Four former leaders of Latin American nations (Vicente Fox & Ernesto Zedillo of Mexico, Caesar Gaviria of Colombia, and Fernando Henrique Cardoso of Brazil) have called for the decriminalization of marijuana and for a debate about legalizing other drugs.  In 2004, then-Senator Obama called decades of get-tough law enforcement against drugs “an utter failure” and stated that he believes in “shifting the paradigm, shifting the model, so that we focus more on a public health approach.”

Drug enforcement policies are clearly changing under the Obama Administration, but it is unclear by how much.  Some consider this a step backwards that will lead to increased drug use with its attendant social ills and related crime, while others view this as an advancement in the cause of increasing individual liberties and as a more realistic approach to addressing health problems exacerbated through drug use, the violence associated with drug cartels, and racial disparities in enforcement.  Our panel of experts will address these and other issues.

  • Prof. John S. Baker Jr., Dale E. Bennett Professor of Law, Louisiana State University Law Center
  • Prof. Mariano-Florentino “Tino” Cuéllar, Special Assistant to the President for Justice and Regulatory Policy, White House Domestic Policy Council
  • Mr. Aryeh Neier, President, Open Society Institute
  • Hon. John P. Walters, Executive Vice President, Hudson Institute
  • Moderator: Hon. Robert P. Young, Jr., Michigan Supreme Court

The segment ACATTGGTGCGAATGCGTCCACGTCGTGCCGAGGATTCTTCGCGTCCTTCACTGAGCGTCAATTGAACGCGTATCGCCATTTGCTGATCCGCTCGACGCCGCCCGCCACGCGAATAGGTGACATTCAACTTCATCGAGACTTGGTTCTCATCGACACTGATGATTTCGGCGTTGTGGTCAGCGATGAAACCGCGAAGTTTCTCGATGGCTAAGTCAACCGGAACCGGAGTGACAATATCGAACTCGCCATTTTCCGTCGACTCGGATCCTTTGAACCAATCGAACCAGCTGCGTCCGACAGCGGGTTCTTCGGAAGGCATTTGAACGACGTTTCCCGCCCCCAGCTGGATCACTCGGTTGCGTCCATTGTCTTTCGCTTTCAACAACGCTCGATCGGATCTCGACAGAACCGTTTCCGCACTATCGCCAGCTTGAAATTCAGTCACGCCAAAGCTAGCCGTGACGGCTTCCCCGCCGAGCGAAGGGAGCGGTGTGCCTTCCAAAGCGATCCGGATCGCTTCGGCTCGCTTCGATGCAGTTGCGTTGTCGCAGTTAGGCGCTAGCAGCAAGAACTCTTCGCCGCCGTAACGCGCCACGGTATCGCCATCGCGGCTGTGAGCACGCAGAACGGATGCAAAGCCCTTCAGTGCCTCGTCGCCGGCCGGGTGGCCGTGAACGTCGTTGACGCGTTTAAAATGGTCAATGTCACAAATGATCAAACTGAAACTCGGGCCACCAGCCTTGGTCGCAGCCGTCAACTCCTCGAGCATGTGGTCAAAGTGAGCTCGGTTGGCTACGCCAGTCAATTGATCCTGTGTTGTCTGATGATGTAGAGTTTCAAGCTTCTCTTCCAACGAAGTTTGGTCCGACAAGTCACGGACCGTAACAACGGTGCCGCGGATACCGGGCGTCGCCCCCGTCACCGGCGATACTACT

Speakers

11:30 a.m. - 1:45 p.m.
Intellectual Property: Intellectual Property and Economic Growth

2009 National Lawyers Convention

Topics: Intellectual Property • Law & Economics
Chinese Room
The Mayflower Hotel
1127 Connecticut Avenue, NW
Washington, DC 20036

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Strong property rights are generally believed to be essential for a healthy (and free) economy.  But do stronger property rights always generate more economic growth? Intellectual property rights decrease competition in the short term in order to promote long-term investment in innovation and future public access once the rights have expired. The current balance between decreased competition and future innovation is currently under debate in the form of calls to effectively weaken some intellectual property rights. Some scholars and activists contend that patents and copyrights should be reformed or restricted out of fear that they are stifling current creativity, innovation, and economic growth. There are signs that courts may find some of these arguments sympathetic. Others contend, however, that intellectual property rights remain central to future economic growth and view as misguided calls for comprehensive reform or abandonment of intellectual property. This panel will address the role of strong intellectual property rights in promoting or inhibiting economic growth.

  • Prof. Richard A. Epstein, James Parker Hall Distinguished Service Professor of Law and Visiting Professor of Law, New York University Law School
  • Prof. F. Scott Kieff, The George Washington University Law School
  • Prof. Michael J. Meurer, Michaels Faculty Research Scholar, Boston University School of Law
  • Mr. Daniel B. Ravicher, President and Executive Director, Public Patent Foundation
  • Moderator: Prof. Mark F. Schultz, Associate Professor of Law, Southern Illinois University School of Law